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Dermal fillers evolve

July 12, 2010 |

Fillers are designed to plump wrinkles, fill in hollowness and enhance lips. New kinds — including synthetic and permanent, stem cell and blood-based fillers — have recently debuted.

As women begin to notice changes to the face — fine wrinkles across the forehead, laugh lines, thinner lips and darker circles underneath the eyes — they often look for help to combat these first signs of aging. Over-the-counter creams are limited in their effectiveness, and plastic surgery may be too extreme a response, but dermal fillers offer an attractive solution: immediate, subtle results that can last from several months to a year or more.

“A very animated, expressive individual will develop lines much sooner,” says Beverly Hills dermatologist, Dr. Nathan Newman. “Botox and fillers are a good way to prevent the lines caused by these expressions from becoming deep creases.”

Dermal fillers are often confused with Botox, and though both are delivered by injection, they serve very different purposes. As the name implies, fillers are designed to plump wrinkles, fill in hollowness and enhance lips, while Botox targets and relaxes muscles to prevent new lines from developing.

The advantages of fillers outweigh the risks, according to experts such as Dr. Neal Schultz of Fillers are generally cost-effective (starting at a few hundred dollars), easy to administer and natural looking. Schultz says. The effects generally last four to 12 months. The risks? Fillers can cause occasional bruising, mild pain or discomfort when injected and, in rare circumstances, allergic reactions.

Increasingly popular, brand-named fillers can be classified into several categories: collagen, hyaluronic acid (Juvaderm and Restylane), calcium-based (Radiesse) and poly-L-lactic acid (Sculptra). However, new kinds of fillers — including synthetic and permanent options, stem cell and blood-based fillers — have recently debuted on the market, making it even harder to evaluate the growing list of brands.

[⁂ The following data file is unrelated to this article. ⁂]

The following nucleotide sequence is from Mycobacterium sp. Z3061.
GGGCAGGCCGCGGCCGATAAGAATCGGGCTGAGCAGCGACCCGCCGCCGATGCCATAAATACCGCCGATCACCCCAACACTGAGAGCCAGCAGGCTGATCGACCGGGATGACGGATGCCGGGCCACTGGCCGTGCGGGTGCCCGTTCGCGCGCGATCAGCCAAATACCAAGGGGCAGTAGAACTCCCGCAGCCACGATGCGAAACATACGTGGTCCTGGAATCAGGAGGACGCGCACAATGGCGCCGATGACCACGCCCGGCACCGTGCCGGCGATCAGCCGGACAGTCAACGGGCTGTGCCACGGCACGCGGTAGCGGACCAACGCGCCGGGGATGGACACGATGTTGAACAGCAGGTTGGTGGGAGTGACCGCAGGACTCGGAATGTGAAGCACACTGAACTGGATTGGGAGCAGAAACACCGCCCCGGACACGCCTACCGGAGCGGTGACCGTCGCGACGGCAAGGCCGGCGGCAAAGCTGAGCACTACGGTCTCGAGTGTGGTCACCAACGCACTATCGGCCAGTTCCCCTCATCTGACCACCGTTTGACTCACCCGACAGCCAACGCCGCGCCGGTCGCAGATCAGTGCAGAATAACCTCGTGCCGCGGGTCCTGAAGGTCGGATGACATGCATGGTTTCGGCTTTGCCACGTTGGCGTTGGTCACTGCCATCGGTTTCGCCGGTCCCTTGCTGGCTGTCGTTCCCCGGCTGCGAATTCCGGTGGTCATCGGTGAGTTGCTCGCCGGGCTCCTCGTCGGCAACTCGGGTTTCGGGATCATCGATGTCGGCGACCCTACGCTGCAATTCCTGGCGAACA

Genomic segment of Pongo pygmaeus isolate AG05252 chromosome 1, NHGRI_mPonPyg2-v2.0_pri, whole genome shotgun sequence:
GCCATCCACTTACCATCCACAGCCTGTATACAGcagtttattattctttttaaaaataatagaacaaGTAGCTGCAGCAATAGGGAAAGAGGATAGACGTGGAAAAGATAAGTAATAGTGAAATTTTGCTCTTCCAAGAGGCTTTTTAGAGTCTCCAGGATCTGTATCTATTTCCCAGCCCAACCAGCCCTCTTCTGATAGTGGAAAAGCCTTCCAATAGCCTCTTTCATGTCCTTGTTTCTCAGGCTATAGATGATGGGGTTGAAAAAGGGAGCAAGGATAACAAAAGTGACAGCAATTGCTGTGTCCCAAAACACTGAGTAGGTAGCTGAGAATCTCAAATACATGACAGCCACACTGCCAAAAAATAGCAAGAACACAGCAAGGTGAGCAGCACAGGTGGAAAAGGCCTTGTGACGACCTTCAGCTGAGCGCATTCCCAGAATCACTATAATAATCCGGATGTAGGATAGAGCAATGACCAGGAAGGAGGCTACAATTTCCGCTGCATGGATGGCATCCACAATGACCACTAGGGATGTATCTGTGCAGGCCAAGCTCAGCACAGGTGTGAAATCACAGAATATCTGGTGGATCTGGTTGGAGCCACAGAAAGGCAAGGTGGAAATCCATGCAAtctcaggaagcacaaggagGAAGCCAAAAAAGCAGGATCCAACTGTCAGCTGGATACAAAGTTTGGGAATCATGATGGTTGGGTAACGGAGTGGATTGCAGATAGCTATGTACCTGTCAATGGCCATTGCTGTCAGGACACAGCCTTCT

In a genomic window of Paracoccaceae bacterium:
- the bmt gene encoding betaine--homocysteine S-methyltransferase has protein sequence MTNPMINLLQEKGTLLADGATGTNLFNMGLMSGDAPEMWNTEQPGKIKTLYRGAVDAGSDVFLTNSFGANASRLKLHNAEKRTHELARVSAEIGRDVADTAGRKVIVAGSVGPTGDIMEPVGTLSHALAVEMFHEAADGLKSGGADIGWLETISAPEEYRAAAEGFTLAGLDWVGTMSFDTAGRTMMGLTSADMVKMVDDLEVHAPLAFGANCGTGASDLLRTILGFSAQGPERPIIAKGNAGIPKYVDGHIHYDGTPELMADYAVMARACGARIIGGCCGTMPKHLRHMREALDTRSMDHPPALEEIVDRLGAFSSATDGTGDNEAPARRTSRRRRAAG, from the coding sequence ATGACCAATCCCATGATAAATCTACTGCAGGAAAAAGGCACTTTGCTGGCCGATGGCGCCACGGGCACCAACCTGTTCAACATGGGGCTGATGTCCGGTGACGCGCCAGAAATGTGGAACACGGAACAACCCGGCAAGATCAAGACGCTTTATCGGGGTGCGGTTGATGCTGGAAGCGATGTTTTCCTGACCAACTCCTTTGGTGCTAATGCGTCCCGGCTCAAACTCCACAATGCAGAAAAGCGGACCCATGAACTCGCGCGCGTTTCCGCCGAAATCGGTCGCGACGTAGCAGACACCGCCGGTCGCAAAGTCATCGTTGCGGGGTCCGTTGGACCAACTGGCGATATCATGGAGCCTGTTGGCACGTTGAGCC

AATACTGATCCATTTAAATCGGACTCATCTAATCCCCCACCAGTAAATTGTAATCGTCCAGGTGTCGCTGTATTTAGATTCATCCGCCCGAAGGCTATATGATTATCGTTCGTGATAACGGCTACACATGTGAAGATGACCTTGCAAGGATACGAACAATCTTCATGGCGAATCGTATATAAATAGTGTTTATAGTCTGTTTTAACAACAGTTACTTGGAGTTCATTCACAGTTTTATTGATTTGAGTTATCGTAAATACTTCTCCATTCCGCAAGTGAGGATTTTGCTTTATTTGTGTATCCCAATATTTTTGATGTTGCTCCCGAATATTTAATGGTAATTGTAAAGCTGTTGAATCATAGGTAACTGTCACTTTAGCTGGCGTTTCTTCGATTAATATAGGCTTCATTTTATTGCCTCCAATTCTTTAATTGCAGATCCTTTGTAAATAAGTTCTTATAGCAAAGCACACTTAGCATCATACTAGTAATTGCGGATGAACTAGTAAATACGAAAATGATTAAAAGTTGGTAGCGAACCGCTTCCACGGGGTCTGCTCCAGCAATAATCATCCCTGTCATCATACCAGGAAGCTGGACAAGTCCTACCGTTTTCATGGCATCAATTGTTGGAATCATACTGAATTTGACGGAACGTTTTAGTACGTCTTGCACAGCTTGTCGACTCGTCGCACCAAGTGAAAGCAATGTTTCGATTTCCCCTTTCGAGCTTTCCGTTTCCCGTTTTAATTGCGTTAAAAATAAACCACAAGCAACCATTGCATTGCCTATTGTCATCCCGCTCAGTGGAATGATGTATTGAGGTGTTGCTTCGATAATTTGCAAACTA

Hyaluronic acid-based fillers act as humectants to increase volume and are best used for lips and wrinkles. “It’s like putting a sponge under your face and filling it up with water,” says Dr. Stuart Kaplan, a dermatologist based in Beverly Hills.

New hyaluronic acid-based fillers on the market include Juvéderm XC and Hydrelle by Anika Therapeutics, both containing the anesthetic lidocaine to help reduce pain during the injection procedure. Sculptra, a poly-L-lactic acid, is best used for loss of volume in large areas of the face, such as in cheeks and at the temples. Calcium-based Radiesse works to combat deeper creases around the nose and mouth. Most of these products last up to 12 months.

The new wave of fillers, however, aims to improve the longevity of the treatments. The most controversial may be permanent options such as silicone (not FDA-approved) or Artefill, formulated from bovine collagen and synthetic PMMA microspheres, which stimulate collagen growth and are not reabsorbed in the body. Although these fillers sound appealing, experts question whether permanence is truly a benefit. “As we age our skin drapes differently,” says board-certified dermatologist Dr. Debra Luftman. “What previously was a fill might become a ridge.”